Minister for Housing Eoghan Murphy seems set to survive a Dáil motion of no confidence on Tuesday evening, although a number of Independent TDs whose support the Government hopes to secure have yet to declare their hands.
Mr Murphy will face the second motion of no confidence during his time at the Department of Housing, with the vote expected at around 10pm.
The Social Democrats are moving the motion. The Government claims that if successful the motion could lead to a general election in late December or early January because it could no longer command the support of the Dáil.
The Social Democrats insist, however, that a general election would not necessarily follow, and that the motion is only in Mr Murphy himself.
"This is a motion of no confidence in a Minister," said Social Democrats co-leader Catherine Murphy.
"The threat of a motion of no confidence in Frances Fitzgerald was enough to make her step aside," she added of the resignation of the former tánaiste an minister for justice two years ago.
There are 158 TDs in the Dáil. Under the confidence and supply agreement, Fianna Fáil’s 45 TDs will abstain on the motion.
The Ceann Comhairle will not vote unless there is a tie so 112 TDs could potentially vote for or against Mr Murphy, meaning the Government needs 57 votes to win.
Donegal Independent TD Thomas Pringle will not be in the Dáil for the vote due to a prior commitment, bringing the total the Government needs to win down to 56.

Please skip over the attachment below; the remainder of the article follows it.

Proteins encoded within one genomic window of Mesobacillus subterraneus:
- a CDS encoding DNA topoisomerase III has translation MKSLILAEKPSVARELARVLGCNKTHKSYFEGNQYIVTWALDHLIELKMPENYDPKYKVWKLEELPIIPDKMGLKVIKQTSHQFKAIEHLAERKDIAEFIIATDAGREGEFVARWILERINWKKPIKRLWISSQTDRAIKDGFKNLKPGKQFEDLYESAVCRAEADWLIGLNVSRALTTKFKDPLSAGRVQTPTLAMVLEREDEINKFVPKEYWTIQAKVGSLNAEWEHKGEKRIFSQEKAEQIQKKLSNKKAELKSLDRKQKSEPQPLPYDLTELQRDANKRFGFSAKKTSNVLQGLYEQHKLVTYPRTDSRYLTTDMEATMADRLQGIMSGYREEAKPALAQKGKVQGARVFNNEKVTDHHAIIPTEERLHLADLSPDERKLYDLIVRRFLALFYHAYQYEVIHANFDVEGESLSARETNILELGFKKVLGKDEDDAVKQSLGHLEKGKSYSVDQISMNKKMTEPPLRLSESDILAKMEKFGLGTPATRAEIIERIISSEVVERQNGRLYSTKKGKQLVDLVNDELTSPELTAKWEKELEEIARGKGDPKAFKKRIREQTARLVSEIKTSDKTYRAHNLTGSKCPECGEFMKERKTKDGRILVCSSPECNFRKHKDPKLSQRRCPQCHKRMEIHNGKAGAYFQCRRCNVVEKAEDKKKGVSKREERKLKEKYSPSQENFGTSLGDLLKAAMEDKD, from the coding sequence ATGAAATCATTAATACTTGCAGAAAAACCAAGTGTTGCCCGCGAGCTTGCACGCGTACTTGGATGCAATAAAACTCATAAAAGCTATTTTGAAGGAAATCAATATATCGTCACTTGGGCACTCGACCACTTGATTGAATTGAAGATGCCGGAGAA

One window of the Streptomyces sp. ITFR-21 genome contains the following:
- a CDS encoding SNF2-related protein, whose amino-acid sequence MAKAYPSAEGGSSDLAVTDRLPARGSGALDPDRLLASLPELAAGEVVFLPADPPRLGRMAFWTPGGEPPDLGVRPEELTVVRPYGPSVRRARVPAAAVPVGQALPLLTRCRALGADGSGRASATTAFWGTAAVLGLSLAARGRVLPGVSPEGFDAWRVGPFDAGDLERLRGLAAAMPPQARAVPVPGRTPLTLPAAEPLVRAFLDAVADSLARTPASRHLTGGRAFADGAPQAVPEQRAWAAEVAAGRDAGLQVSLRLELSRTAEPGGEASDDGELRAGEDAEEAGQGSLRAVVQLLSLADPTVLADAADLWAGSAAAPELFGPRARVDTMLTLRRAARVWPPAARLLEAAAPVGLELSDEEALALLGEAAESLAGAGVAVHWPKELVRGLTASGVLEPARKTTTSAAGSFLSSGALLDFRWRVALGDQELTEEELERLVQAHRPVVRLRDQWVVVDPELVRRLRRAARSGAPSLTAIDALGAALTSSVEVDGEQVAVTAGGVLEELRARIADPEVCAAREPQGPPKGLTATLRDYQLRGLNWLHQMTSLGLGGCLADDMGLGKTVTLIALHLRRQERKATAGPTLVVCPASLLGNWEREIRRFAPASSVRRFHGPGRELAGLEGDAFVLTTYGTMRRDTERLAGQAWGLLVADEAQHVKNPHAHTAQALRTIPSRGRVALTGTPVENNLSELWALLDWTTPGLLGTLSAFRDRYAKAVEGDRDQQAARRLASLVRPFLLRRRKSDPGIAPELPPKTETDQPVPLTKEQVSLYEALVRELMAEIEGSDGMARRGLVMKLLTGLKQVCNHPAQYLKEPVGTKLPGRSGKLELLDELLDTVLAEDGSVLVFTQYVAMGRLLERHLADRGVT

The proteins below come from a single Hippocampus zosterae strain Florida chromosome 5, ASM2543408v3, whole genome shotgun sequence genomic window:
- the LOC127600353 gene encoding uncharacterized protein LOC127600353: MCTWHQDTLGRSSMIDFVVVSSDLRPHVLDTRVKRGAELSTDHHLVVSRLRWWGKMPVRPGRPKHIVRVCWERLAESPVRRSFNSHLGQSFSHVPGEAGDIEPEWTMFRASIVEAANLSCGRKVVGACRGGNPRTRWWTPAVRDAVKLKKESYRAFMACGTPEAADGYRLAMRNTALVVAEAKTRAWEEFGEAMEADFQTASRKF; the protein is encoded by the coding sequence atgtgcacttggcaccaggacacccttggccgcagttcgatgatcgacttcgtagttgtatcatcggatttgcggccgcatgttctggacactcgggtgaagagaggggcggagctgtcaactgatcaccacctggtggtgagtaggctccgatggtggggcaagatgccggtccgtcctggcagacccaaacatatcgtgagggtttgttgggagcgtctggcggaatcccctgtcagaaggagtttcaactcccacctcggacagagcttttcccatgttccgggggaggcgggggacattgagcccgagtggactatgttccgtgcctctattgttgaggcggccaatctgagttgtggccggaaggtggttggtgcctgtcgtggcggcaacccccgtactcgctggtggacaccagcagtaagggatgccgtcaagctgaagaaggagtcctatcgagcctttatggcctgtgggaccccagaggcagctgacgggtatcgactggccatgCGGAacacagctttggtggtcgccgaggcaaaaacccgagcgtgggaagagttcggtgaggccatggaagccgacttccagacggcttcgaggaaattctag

Tánaiste Simon Coveney is in Israel and Palestine on State business and has been given a pair by Roscommon-Galway TD Michael Fitzmaurice. A "pair" is where an Opposition TD agrees not to vote to compensate for a Government TD away on State business.
The Government has previously relied on Independents such as Michael Lowry, Denis Naughten, Noel Grealish and Michael Harty. However, these Deputies have not yet said how they will vote.
Tipperary Independent Mattie McGrath, while saying he does not like abstaining unless paired with a Government Deputy, indicated he would not do anything to precipitate a general election.
“What is it going to achieve? Who wants a general election in Christmas week? I am definitely not supporting the Government, but does the country need an election in Christmas week?
“And the people who are tabling it – what mandate do they have?” he added, in reference the poor performances by Social Democrat candidates in last week’s Dáil byelections.
The four new TDs elected in those contests – Fianna Fáil's Malcolm Byrne and Pádraig O'Sullivan, Sinn Féin's Mark Ward and Joe O'Brien of the Green Party – will take their seats on Tuesday.
A Government source said Ministers and TDs may not line up to defend Mr Murphy in the Dáil, as is usual practice when defending against a motion of no confidence.
Consideration is instead being given to having only Mr Murphy and another senior figure, such as Taoiseach Leo Varadkar or Minister for Finance Paschal Donohoe, give short speeches defending their record. However, the precise Government approach has not yet been confirmed.
Meanwhile, a former Fine Gael TD has said he will vote against the Government and for the motion of no confidence.
Louth TD Peter Fitzpatrick resigned from Fine Gael last year, and said the Government was "full of promises".
“The housing crisis is getting worse and worse.”
Mr Fitzpatrick said he previously supported a motion of no confidence in Minister for Health Simon Harris.